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Quotes from Moby Dick by Herman Melville
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 Current Search - owned in Moby Dick
1  For the sea is his; he owns it, as Emperors own empires; other seamen having but a right of way through it.
Moby Dick By Herman Melville
Get Context   In CHAPTER 14. Nantucket.
2  I myself am a savage, owning no allegiance but to the King of the Cannibals; and ready at any moment to rebel against him.
Moby Dick By Herman Melville
Get Context   In CHAPTER 57. Of Whales in Paint; in Teeth; in Wood; in ...
3  He had been an artisan of famed excellence, and with plenty to do; owned a house and garden; embraced a youthful, daughter-like, loving wife, and three blithe, ruddy children; every Sunday went to a cheerful-looking church, planted in a grove.
Moby Dick By Herman Melville
Get Context   In CHAPTER 112. The Blacksmith.
4  And especially would this seem to be a matter of course, in the case of vessels owned in one seaport, and whose captains, officers, and not a few of the men are personally known to each other; and consequently, have all sorts of dear domestic things to talk about.
Moby Dick By Herman Melville
Get Context   In CHAPTER 53. The Gam.
5  And like a sister of charity did this charitable Aunt Charity bustle about hither and thither, ready to turn her hand and heart to anything that promised to yield safety, comfort, and consolation to all on board a ship in which her beloved brother Bildad was concerned, and in which she herself owned a score or two of well-saved dollars.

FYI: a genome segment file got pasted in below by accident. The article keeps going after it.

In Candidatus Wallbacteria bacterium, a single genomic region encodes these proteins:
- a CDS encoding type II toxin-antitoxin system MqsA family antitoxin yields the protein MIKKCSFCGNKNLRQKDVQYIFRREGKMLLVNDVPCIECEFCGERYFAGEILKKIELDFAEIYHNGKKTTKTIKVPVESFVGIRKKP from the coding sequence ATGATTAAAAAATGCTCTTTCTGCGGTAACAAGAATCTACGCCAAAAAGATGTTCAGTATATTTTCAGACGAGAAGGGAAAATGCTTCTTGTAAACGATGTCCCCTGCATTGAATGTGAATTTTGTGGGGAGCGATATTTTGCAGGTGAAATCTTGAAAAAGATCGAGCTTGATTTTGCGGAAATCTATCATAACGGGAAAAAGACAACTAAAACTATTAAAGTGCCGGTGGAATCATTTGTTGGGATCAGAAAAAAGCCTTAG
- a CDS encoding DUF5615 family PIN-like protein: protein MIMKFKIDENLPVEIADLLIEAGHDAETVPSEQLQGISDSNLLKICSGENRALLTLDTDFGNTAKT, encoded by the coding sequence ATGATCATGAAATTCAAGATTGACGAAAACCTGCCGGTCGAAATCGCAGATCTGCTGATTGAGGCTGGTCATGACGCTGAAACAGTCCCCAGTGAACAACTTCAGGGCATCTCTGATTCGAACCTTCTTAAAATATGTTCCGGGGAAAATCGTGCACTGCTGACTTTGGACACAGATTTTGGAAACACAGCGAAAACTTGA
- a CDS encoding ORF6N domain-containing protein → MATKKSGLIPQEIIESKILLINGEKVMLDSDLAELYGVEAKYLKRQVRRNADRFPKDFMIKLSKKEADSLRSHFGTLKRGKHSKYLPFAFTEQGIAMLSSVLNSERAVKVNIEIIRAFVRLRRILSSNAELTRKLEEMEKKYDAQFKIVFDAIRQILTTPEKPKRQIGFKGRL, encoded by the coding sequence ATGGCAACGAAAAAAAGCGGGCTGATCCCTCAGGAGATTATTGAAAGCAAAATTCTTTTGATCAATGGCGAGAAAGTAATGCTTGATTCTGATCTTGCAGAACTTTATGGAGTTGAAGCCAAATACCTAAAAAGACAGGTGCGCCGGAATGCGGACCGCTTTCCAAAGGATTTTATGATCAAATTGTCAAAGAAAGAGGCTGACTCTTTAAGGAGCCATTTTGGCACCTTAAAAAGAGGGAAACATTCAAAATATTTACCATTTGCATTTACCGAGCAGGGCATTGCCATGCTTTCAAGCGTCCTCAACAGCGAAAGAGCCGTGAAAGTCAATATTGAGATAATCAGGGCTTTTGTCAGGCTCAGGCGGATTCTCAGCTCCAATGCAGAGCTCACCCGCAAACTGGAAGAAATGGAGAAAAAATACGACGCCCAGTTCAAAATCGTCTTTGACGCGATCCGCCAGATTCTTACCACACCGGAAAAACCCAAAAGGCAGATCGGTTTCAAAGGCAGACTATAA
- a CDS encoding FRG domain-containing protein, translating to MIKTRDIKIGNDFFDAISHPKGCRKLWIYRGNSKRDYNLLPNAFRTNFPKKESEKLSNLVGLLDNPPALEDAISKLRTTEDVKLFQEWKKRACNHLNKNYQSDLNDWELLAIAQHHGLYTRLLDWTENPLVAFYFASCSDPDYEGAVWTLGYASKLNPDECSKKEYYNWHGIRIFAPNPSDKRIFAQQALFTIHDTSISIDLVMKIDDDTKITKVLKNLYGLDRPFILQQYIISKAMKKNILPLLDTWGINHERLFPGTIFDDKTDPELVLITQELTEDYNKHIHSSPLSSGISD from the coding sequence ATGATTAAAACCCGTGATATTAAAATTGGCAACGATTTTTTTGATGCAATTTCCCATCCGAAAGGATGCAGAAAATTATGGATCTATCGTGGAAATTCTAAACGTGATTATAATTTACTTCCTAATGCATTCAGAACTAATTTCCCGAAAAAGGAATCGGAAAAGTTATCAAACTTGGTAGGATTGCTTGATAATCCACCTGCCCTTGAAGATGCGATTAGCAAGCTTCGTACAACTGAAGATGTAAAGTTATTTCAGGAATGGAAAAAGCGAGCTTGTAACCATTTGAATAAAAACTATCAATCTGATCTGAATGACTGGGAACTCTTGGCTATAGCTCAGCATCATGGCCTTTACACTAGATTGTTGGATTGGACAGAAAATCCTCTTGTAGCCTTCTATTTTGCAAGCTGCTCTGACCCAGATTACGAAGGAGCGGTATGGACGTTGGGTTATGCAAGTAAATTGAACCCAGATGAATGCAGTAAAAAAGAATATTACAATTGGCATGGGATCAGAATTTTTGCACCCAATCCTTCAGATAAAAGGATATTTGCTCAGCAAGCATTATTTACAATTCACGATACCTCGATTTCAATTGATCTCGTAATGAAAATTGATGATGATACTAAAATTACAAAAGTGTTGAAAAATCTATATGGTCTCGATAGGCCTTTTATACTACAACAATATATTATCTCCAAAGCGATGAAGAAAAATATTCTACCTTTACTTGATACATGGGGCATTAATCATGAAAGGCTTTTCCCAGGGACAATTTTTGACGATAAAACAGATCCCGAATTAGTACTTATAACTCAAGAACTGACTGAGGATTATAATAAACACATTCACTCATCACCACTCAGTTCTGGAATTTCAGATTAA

Moby Dick By Herman Melville
Get Context   In CHAPTER 20. All Astir.
6  It turned out to be Captain Bildad, who along with Captain Peleg was one of the largest owners of the vessel; the other shares, as is sometimes the case in these ports, being held by a crowd of old annuitants; widows, fatherless children, and chancery wards; each owning about the value of a timber head, or a foot of plank, or a nail or two in the ship.
Moby Dick By Herman Melville
Get Context   In CHAPTER 16. The Ship.
7  Alarmed at this terrible outburst between the two principal and responsible owners of the ship, and feeling half a mind to give up all idea of sailing in a vessel so questionably owned and temporarily commanded, I stepped aside from the door to give egress to Bildad, who, I made no doubt, was all eagerness to vanish from before the awakened wrath of Peleg.
Moby Dick By Herman Melville
Get Context   In CHAPTER 16. The Ship.